What is a non-disclosure agreement (NDA)?

A non-disclosure agreement (NDA) is a legal contract that outlines confidential information and binds the involved parties to protect that information. Signing an NDA establishes a confidential relationship between parties with clear expectations of secrecy and consequences for violation. Simply put, the purpose of an NDA is confidentiality and protection.

NDAs are also known as confidentiality agreements (CAs), confidential disclosure agreements (CDAs), proprietary information agreements (PIAs), and secrecy agreements (SAs).

Types of NDAs

Mutual non-disclosure agreement (NDA)

This NDA type, also known as bilateral or two-way NDA, applies when both parties disclose confidential information about their respective operations and agree to protect each other’s sensitive information.

Non-mutual non-disclosure agreement (NDA)

This NDA type, also known as unilateral NDA, applies when only one party receives the confidential information and is bound to protect it.

Multiparty non-disclosure agreement (NDA)

This NDA type, also known as multilateral NDA, applies when three or more parties are involved and at least one of them discloses information to the other parties. Multilateral NDAs eliminate separate bilateral or unilateral NDAs between two parties in a multiparty collaboration.

Elements of an NDA

Even though the nature and scope of NDAs vary based on the circumstances, regions, and involved parties, there are common essential elements to any non-disclosure agreement, which we explain below.

Declaration of parties

Start your NDAs by establishing the disclosing and receiving parties to the agreement. The disclosing party in the individual or entity sharing the confidential information, and the receiving party is the individual or entity receiving the information and is obliged to protect it.

Definition of confidential information

Be specific about the confidential information of concern and why it’s shared. Set out a clear scope of confidentiality by including all pieces of information, materials, and documents that fall within the range. This helps to stand your ground in the event of a legal dispute.

Legal obligations to disclose

While outlining all obligations for the receiving party, ensure your NDA includes a clause stating that “disclosing the confidential information on a legal compulsion is not a violation of the agreement.” This protects both parties in instances where disclosure is unavoidable, e.g., during legal proceedings, where recipients are demanded to disclose the information by the government or courts.

Exclusions to NDAs

In some cases where a piece of information is common knowledge or already publicly known, you must consider excluding them from the NDA. Also, information that can be rightfully obtained via independent research or from a third party shouldn’t be defined as confidential.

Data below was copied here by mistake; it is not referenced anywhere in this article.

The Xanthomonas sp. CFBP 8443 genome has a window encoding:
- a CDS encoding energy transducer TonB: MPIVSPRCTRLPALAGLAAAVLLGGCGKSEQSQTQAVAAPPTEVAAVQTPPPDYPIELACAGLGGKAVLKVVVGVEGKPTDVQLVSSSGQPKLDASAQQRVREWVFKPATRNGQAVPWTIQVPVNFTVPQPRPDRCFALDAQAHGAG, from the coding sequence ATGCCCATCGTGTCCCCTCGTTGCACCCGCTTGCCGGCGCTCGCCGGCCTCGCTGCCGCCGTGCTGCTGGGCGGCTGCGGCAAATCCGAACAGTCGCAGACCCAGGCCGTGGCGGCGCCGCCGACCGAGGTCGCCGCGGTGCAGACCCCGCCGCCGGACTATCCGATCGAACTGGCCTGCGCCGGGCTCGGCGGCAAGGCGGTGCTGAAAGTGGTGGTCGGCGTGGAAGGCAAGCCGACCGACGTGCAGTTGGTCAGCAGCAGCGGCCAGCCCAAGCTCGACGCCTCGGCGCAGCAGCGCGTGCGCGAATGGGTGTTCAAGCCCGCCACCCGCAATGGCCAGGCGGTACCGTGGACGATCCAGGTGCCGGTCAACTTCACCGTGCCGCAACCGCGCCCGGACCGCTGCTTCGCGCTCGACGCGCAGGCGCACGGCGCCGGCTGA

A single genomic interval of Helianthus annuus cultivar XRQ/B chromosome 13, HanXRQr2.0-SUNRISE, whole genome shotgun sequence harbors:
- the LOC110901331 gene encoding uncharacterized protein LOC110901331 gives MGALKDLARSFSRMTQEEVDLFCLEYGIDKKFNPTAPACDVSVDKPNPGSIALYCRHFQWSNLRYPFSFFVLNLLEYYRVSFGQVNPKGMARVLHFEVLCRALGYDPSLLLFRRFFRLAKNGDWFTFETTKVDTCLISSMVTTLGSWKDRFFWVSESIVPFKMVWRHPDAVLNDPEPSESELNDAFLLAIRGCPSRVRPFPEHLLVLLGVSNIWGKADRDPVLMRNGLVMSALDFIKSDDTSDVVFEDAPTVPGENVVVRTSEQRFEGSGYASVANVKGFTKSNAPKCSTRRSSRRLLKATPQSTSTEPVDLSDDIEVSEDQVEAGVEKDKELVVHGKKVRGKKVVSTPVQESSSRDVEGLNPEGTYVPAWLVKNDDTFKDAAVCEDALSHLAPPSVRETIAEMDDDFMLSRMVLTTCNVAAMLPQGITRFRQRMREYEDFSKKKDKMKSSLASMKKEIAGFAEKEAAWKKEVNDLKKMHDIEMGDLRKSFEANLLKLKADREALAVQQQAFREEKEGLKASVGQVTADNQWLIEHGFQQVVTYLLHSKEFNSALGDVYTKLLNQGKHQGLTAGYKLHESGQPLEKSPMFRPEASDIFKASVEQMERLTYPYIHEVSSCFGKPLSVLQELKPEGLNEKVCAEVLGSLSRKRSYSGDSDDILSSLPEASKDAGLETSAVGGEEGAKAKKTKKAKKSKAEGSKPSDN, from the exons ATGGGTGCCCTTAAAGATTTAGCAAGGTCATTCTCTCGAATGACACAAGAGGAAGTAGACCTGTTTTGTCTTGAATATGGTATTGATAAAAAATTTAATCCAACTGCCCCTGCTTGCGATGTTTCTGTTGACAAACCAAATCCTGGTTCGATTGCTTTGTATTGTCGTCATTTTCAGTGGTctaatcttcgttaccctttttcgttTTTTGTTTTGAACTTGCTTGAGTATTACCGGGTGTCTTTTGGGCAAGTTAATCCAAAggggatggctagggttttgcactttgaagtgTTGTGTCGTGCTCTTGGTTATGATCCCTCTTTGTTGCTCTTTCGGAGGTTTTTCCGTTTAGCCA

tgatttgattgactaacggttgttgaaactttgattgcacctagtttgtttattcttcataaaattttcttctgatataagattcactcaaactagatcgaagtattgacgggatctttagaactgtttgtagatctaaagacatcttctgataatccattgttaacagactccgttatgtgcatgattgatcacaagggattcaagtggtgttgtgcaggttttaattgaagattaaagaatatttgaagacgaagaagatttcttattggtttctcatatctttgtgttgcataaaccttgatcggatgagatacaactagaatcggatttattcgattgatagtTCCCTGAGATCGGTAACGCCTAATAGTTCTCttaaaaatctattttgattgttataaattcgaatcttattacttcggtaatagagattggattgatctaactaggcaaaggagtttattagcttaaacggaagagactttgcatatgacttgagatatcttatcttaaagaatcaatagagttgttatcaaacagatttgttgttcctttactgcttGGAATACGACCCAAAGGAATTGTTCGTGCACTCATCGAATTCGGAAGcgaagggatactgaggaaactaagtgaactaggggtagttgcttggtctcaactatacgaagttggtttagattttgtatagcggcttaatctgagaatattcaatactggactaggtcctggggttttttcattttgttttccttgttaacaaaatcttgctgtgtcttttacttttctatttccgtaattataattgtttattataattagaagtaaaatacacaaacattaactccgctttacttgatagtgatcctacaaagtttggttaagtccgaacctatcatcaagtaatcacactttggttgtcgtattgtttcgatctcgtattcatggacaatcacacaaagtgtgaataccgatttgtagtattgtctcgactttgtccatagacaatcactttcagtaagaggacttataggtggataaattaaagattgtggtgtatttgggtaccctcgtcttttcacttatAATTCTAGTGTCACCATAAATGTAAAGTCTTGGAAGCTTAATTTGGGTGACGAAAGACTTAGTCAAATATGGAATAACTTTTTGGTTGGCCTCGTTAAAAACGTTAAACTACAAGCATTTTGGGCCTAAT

Breach of contract

Either intentionally or as an oversight, recipients may fail to fulfill the obligations promised in an NDA. It’s important to include the consequences of a breach of confidentiality and the remedies to the affected party in your NDA.

Term of NDA

Like every other contract, NDAs should clearly state their duration of validity. This term depends on the nature of business, transactions, and information.

Frequently asked questions

  • What information is protected by an NDA?

    Companies can customize their NDAs in multiple ways to protect their information. Confidential information is often sensitive, technical, and commercial by nature. Generally, NDAs are used to protect information including:

    • Customer information
    • Personally identifiable information
    • Financial information
    • Intellectual property
    • Business ventures
    • Trade secrets
  • What happens if you break an NDA?

    Because non-disclosure agreements are legally enforceable documents, the consequences of violating them can be severe. If a breach of confidentiality is proved, the discloser can be subjected to legal penalties, burdensome financial costs, and employment termination.

  • How long does an NDA last?

    NDAs are applicable for the period specified and agreed upon by the involved parties. Generally, NDAs last from two to five years. Companies also enter into indefinite NDAs depending on the information that needs to be kept confidential.

  • When should you use an NDA?

    An NDA is used when disclosing confidential information related to business, creative endeavors, product ideas, or personal matters to counterparties. The recipients can be employees, contractors, potential investors, or prospective business partners.

Automate NDAs with Zoho Contracts

Get Started